Beyond the Muddle: Rotary Evaporation in Mixology

Jerry Thomas and Lyman C. Craig might seem like a really odd pairing: Jerry “The Professor” Thomas, considered the founding father of American mixology, belonged rigidly in the world of bartenders and craft cocktails, while Craig, the inventor of the rotary evaporator, was a respected chemical researcher. In recent years, the boundaries of rotary evaporation and mixology have been pushed to unprecedented heights, and in this blog post, they intersect: Let’s have a look at the use of rotary evaporators in mixology.

For the past decade, rotary evaporators have gained significant traction in mixology. Seemingly out of place behind a bar, rotovaps offer exciting possibilities for creating unique and innovative cocktails. Here’s how:

Capturing Volatile Aromatics

Classical infusion techniques like steeping or maceration often struggle to preserve the most delicate and volatile flavor components of botanicals (including fruits, herbs, spices, etc.).

Let’s say you’re preparing a gin basil smash: Steeping your basil leafs for too long in alcohol can extract undesirable components along with the desired flavors (such as tannins), whereas an uneven or incomplete maceration of the leafs can lead to a suboptimal extraction of the terpenes that give the gin basil smash its vibrant flavors. You can circumvent these issues by using a rotary evaporator: 

  • The vacuum (check out our blog post on the use of proper vacuum if you still haven’t!) lowers the boiling point of your volatile compounds, saving them from thermal damage. This preserves the aromas that are essential for the success of your concoction.
  • The rotating evaporation flask creates a large surface area for your sample which both increases the rate of evaporation, and keeps the sample evenly mixed and heated.


Chasing Transparency

You drink with your eyes first – if the one factor that’s stopping your cocktail from being visually stunning is its turbidity, a rotovap is what you need. Let’s take Mojitos for example: A cornerstone of every mojito is the macerated or muddled mint, which equally adds flavor and turbidity to your cocktail-to-be. Not with a rotary evaporator! Add your mint leaves to your boiling flask with the appropriate solvent (e.g. ethanol or methanol) and let the rotovap do the magic: by selectively isolating your desired component  while leaving behind non-volatile (often turbid constituents), you are able not only to extract your target aromas, but also to create crystal-clear distillates from traditionally cloudy infusions. You can also go the extra mile by using agar or gelatin as clearing agents with your rotovap. Time for crystal-clear mojitos!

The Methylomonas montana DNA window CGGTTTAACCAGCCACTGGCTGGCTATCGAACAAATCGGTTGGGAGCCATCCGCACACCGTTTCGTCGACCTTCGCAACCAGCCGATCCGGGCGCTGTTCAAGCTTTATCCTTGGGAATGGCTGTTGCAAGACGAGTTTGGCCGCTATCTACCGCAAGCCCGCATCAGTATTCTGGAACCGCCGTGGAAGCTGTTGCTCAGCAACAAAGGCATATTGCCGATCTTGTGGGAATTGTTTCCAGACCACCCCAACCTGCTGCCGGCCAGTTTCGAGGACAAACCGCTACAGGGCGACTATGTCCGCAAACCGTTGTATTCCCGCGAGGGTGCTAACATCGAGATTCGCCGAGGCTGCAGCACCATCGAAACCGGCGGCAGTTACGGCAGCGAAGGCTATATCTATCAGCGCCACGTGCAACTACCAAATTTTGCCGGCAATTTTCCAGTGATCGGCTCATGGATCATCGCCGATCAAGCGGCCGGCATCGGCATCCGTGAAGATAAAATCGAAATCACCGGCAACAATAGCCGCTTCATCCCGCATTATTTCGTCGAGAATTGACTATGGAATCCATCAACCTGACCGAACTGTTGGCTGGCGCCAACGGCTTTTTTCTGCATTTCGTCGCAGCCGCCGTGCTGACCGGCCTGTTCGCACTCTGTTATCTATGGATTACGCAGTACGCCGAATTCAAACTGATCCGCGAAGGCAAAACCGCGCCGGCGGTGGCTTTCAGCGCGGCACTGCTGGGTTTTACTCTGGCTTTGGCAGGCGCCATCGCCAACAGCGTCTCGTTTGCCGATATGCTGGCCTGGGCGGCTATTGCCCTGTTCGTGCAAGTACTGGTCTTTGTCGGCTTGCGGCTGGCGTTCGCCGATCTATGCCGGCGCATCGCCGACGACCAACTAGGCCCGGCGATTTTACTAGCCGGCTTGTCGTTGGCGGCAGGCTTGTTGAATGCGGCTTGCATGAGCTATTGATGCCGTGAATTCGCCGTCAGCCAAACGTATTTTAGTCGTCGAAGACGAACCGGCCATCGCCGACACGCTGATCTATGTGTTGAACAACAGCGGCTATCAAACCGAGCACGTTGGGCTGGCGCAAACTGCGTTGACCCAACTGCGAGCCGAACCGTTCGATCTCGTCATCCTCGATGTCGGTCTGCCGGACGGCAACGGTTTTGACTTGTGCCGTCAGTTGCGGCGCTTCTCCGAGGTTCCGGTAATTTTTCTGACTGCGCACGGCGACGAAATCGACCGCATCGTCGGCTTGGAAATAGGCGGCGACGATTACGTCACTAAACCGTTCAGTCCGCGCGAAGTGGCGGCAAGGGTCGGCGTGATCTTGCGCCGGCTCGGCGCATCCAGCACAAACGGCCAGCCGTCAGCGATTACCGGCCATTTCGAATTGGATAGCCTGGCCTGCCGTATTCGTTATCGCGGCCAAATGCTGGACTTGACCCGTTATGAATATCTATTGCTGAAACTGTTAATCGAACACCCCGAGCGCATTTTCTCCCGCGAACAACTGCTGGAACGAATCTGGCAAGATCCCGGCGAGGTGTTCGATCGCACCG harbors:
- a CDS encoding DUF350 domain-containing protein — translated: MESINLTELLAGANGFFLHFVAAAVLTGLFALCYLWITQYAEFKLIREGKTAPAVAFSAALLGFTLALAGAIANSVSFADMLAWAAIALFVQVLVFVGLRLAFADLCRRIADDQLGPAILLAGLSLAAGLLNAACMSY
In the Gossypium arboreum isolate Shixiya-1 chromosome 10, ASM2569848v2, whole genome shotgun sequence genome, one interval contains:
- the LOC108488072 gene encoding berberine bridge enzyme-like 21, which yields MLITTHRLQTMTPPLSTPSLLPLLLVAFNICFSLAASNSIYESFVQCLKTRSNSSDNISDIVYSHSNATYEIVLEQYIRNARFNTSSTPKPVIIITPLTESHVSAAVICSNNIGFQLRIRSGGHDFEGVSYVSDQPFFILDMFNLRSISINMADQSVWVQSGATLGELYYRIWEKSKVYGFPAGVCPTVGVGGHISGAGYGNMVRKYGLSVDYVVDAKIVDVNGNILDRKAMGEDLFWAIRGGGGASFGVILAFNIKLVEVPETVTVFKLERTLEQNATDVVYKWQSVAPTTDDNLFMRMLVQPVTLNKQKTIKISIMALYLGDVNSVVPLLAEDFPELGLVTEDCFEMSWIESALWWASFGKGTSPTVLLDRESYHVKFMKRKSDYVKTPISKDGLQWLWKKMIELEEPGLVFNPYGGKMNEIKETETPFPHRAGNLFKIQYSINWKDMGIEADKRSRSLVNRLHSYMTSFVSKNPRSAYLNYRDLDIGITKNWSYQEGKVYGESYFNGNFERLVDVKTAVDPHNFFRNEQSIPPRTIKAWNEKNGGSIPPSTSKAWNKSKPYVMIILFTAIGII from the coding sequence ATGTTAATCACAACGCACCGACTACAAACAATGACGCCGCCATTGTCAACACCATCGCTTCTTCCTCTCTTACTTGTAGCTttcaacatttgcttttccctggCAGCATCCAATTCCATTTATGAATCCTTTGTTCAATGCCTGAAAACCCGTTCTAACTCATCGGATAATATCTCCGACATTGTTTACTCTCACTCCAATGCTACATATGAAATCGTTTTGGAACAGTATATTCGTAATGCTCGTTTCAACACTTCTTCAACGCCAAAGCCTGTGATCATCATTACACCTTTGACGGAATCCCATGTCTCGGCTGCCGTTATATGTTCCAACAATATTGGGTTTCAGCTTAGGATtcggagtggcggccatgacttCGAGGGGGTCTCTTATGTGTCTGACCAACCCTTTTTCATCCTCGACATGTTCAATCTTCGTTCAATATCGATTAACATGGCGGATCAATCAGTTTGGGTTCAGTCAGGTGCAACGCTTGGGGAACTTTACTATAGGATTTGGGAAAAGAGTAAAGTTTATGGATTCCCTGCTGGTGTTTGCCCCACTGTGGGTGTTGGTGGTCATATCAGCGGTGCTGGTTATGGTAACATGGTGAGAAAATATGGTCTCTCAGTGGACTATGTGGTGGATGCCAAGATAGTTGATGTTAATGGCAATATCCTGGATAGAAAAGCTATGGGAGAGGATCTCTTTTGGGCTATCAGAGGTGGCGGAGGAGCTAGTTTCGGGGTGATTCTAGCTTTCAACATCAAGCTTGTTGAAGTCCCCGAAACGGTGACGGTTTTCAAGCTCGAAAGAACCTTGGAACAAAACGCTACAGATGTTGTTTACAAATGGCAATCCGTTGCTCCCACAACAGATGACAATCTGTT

Isolating Desired Flavors

Ever felt like having a Jalapeño Paloma or Bloody Mary, just without the spiciness? Now you can enjoy these classic cocktails heat-free. By processing your peppers in your rotary evaporator, you get to preserve complex flavors (like the smokiness and peppery tastes of your Jalapeños) while discarding unwanted compounds/flavors (capsaicin in the case of Jalapeños and other spicy peppers). In other words, by using a rotary evaporator in your bar, you can cherry-pick the flavors that you want inside of your cocktails at the molecular level (or discard any unwanted flavors).


Pushing the Boundaries of Infusions

Traditionally, infusing your alcohol with flavors (be it through herbs, spices, or fruits) takes anywhere between days to weeks. You need to get your ingredients ready, throw them in a mason jar, top it off with your alcohol of choice, and forget about them for what might feel like eons. With a regular rotary evaporator, it’ll take you hours. With an Ecodyst Hydrogen, even less


The world of mixology is constantly evolving, and the use of rotary evaporators is a testament to this innovative spirit. By granting bartenders the ability to capture delicate flavors, achieve crystal clarity, and isolate specific taste components, rotovaps are opening doors to a whole new level of cocktail creation. While rotary evaporators might seem like a far cry from muddlers and shakers, they represent an exciting future where science and mixology collide in the quest for the perfect drink. So, raise a glass (of your meticulously crafted, rotovap-infused creation, perhaps?) to the continued exploration of flavor and the ever-blurring lines between the laboratory and the bar.